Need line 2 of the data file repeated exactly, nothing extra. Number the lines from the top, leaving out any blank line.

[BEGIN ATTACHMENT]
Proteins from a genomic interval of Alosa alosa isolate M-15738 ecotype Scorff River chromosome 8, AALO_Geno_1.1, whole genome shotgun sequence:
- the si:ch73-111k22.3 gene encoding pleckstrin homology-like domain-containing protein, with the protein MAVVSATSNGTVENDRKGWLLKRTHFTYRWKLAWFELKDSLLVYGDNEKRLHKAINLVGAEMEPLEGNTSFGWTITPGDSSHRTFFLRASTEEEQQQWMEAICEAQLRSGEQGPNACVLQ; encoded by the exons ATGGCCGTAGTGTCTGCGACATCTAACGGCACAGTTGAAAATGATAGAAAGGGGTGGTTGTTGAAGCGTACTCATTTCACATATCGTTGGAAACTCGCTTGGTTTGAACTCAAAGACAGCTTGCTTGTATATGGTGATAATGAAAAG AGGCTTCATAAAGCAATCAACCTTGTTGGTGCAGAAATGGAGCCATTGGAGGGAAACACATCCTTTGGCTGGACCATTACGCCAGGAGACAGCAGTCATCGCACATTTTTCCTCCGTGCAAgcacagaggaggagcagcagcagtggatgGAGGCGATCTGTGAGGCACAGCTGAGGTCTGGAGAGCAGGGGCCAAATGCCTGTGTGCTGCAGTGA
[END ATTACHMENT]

- the si:ch73-111k22.3 gene encoding pleckstrin homology-like domain-containing protein, with the protein MAVVSATSNGTVENDRKGWLLKRTHFTYRWKLAWFELKDSLLVYGDNEKRLHKAINLVGAEMEPLEGNTSFGWTITPGDSSHRTFFLRASTEEEQQQWMEAICEAQLRSGEQGPNACVLQ; encoded by the exons ATGGCCGTAGTGTCTGCGACATCTAACGGCACAGTTGAAAATGATAGAAAGGGGTGGTTGTTGAAGCGTACTCATTTCACATATCGTTGGAAACTCGCTTGGTTTGAACTCAAAGACAGCTTGCTTGTATATGGTGATAATGAAAAG AGGCTTCATAAAGCAATCAACCTTGTTGGTGCAGAAATGGAGCCATTGGAGGGAAACACATCCTTTGGCTGGACCATTACGCCAGGAGACAGCAGTCATCGCACATTTTTCCTCCGTGCAAgcacagaggaggagcagcagcagtggatgGAGGCGATCTGTGAGGCACAGCTGAGGTCTGGAGAGCAGGGGCCAAATGCCTGTGTGCTGCAGTGA